Everyone has taken up smoking in Summit County
An op-ed from Dr. Brian Moench
UPHE has been fielding complaints from Summit County residents about what the forest service is doing in their county. The photos we’ve been sent give us cause for concern. It appears to be a huge mistake from the standpoint of air pollution, public health, and the climate. The controlled burning of tree piles is supposedly done to help prevent wildfires, although some research indicates that method may be counter productive.
UPHE’s Dr. Brian Moench wrote the following op-ed for the Salt Lake Tribune on the topic:
Everyone in Summit County has taken up smoking — Mormons, non-Mormons, infants, adults, pregnant mothers, athletes, the elderly, everyone. Not tobacco, wood smoke. And that’s worse.
Under the guise of wildfire prevention, Uinta-Wasatch-Cache National Forest Service officials are busy “thinning” forests in the county with chain saws, creating thousands of piles of dead and live trees and setting them on fire. The smoke has been blanketing Summit County for the last two years.
Wood smoke is the worst type of pollution the average person ever inhales, more toxic than tobacco smoke. Wood smoke consists of uniquely small pollution nanoparticles. The smaller the particle, the more easily it is inhaled, the more easily the blood stream picks it up from the lungs, and ultimately the more easily it penetrates and damages every organ system.
Magnifying the hazard, the smoke contains a witches’ brew of toxic chemicals and heavy metals. Burning 10 pounds of wood in a fireplace for one hour emits as many polycyclic aromatic hydrocarbons (PAHs) as tens of thousands of packs of cigarettes. Wood smoke easily seeps into even the most tightly sealed residences where it lingers long after the burning is over, perpetuating exposure.
Years ago, our physicians group convinced Summit County Health Department to ban fireplaces in new home construction. We worked with the EPA to help 32 Summit County families using wood stoves, exchange them for cleaner heat sources, to the benefit of the entire community. Now this achievement in Summit County is being smothered by the U.S. Forest Service (USFS).
Much like the Bureau of Land Management often behaves as a subsidiary of the cattle industry, the USFS has a long history of protecting the timber, fossil fuel and ski industries instead of the forests. (Like their recent approval of the Uinta Basin Railway, Utah’s own fossil fuel carbon bomb.)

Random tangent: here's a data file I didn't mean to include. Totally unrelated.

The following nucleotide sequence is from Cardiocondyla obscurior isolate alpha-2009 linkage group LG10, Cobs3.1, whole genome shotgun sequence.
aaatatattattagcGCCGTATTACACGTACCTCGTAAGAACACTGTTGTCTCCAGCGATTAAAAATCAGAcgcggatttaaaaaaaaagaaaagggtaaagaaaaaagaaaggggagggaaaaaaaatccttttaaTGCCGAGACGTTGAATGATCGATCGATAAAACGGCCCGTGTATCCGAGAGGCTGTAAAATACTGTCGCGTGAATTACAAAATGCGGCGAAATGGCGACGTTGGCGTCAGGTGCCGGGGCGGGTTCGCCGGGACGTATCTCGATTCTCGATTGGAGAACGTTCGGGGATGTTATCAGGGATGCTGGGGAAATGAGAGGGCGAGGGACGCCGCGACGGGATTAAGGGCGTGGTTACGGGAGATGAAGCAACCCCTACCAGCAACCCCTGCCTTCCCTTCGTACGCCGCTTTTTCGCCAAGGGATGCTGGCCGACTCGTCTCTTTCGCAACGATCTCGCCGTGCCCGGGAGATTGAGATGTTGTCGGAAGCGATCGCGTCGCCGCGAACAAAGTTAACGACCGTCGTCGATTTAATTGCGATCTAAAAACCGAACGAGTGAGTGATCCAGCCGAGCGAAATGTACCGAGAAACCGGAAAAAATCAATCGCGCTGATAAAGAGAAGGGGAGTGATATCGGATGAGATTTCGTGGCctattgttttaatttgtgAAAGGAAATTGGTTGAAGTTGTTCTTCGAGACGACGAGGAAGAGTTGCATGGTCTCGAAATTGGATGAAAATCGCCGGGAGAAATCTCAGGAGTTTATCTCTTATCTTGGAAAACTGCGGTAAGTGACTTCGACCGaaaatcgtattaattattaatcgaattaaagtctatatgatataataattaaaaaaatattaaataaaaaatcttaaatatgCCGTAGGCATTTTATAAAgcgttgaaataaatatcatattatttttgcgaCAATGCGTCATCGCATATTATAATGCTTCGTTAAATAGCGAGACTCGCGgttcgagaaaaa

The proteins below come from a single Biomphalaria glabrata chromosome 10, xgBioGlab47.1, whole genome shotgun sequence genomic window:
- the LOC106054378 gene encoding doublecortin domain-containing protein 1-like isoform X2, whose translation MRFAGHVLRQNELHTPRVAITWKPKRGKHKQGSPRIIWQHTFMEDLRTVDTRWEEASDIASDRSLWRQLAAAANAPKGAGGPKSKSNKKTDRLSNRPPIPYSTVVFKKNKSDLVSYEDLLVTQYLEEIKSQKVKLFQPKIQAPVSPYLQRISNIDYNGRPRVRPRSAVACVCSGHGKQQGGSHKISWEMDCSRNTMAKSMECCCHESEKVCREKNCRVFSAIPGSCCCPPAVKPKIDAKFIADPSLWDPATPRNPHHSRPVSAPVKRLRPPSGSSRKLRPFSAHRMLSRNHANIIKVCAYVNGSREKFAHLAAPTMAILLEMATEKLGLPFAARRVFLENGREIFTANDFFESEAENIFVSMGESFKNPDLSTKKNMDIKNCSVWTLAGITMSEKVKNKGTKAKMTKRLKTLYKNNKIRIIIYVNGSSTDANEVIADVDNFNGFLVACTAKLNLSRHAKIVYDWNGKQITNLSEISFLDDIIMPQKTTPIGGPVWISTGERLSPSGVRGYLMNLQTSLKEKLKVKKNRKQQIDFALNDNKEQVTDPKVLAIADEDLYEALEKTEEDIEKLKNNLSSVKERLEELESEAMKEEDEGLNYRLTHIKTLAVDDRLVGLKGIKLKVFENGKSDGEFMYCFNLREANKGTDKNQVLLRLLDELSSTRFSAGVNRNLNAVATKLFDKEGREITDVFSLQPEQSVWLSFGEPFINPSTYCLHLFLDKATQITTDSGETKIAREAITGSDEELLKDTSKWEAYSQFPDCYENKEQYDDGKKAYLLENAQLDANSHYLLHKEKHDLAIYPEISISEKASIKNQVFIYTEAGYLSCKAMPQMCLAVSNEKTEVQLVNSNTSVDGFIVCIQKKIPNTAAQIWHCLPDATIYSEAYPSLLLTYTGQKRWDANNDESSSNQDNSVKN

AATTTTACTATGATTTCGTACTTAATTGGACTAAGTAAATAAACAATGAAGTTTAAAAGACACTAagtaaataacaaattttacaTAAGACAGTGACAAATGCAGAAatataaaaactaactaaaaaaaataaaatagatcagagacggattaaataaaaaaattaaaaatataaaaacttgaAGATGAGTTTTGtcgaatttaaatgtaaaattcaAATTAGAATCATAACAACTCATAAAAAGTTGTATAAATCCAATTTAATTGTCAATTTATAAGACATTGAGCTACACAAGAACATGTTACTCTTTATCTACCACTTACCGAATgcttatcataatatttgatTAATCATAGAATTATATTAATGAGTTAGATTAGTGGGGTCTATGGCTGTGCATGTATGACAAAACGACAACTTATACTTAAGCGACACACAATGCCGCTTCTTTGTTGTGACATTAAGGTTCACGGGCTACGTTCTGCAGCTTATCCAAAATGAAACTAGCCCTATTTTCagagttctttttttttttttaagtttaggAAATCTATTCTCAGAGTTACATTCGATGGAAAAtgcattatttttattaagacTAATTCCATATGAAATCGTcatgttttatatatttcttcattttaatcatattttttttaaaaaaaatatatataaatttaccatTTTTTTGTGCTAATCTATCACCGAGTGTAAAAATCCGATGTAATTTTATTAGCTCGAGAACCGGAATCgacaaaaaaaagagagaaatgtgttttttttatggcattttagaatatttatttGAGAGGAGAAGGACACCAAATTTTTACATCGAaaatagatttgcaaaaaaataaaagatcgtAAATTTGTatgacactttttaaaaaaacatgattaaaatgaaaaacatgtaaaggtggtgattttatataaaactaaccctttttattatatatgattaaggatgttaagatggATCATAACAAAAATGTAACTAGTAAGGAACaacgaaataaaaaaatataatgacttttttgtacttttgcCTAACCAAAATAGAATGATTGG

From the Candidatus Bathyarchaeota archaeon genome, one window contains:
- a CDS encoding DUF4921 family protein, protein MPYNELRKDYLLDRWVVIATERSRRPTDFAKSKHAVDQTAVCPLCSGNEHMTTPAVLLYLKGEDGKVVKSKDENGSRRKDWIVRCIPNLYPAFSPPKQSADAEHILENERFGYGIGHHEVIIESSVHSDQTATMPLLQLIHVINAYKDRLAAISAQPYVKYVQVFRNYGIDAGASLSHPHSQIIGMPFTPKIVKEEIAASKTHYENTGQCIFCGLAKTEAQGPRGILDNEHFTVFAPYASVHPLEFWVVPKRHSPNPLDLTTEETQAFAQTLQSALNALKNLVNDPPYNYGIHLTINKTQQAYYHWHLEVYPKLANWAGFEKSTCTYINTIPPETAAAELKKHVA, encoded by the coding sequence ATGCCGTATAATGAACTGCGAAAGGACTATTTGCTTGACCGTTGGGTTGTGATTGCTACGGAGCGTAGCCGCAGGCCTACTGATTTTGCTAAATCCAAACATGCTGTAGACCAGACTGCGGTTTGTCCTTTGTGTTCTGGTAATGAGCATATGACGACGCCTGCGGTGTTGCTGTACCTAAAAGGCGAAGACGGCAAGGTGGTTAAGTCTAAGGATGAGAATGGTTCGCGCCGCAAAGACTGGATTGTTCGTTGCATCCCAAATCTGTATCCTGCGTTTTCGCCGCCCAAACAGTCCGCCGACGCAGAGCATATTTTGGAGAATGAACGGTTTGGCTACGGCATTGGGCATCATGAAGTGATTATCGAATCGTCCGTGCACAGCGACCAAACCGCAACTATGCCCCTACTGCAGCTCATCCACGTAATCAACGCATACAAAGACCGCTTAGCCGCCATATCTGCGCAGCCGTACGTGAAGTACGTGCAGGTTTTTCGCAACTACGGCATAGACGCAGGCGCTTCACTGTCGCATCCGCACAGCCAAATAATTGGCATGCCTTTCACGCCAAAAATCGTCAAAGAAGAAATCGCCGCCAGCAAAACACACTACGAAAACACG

The narrative promoted by land management agencies that thinning the forests is necessary or even useful to control wildfires is controversial at best, with the bulk of the supportive research funded by the timber industry or USFS.
While removing biomass surrounding mountain homes reduces fire risk, large scale “forest thinning” is a different matter. Over 40 studies from different countries contradict conventional wisdom that “fuel reduction logging” controls wildfires.
In the largest study ever done, the authors concluded the more forest “thinning,” the more quickly and intensely a wildfire burns.
“Dense, mature forests tend to burn less … because they have higher canopy cover and more shade, which creates a cooler, moister microclimate. The higher density of trees of all sizes can act as a windbreak, buffering gust-driven flames. Thinning and other activities that remove trees, especially mature trees, reverse those effects, creating hotter, drier, and windier conditions.”
Because no crystal ball reveals the time or location of future wildfires, unless thinning is done on an impossibly massive scale, it has little chance of happening at the right time or place to minimize a wildfire.
If there is legitimate debate about forest thinning, there is no debate that setting hundreds of forest bonfires is creating a pollution and public health nightmare in Summit County. Limiting bonfires to “good air quality” days is false comfort, a complete misunderstanding of the medical research.
There is no safe level of pollution. In fact, pollution released into a back ground of clean air actually does more damage to public health than the same amount of pollution released into an already polluted airshed, because the dose response curve between pollution and disease is steeply hyperbolic, not linear.
Intentionally cutting and burning trees is also climate malpractice. Per BTU produced, wood combustion releases 30% more CO2 than coal, 2.5 times more than natural gas. The global carbon equation of just the next few years will determine whether or not temperature rises exceed 1.5 degree C, the threshold at which scientists warn of an irreversible spiral into climate disaster because of positive feed-back loops and atmospheric tipping points.
Killing carbon absorption of live trees and releasing the carbon by burning them, just for a “theoretical, possible, perhaps, maybe some-day” less intense future wildfire is a fool’s bargain, not supported by any evidence.
For the forest service to be igniting countless bonfires is a stunning sacrifice of human and climate health for a highly dubious pursuit of “forest health,” and an ironic example of “not seeing the forest through the trees.”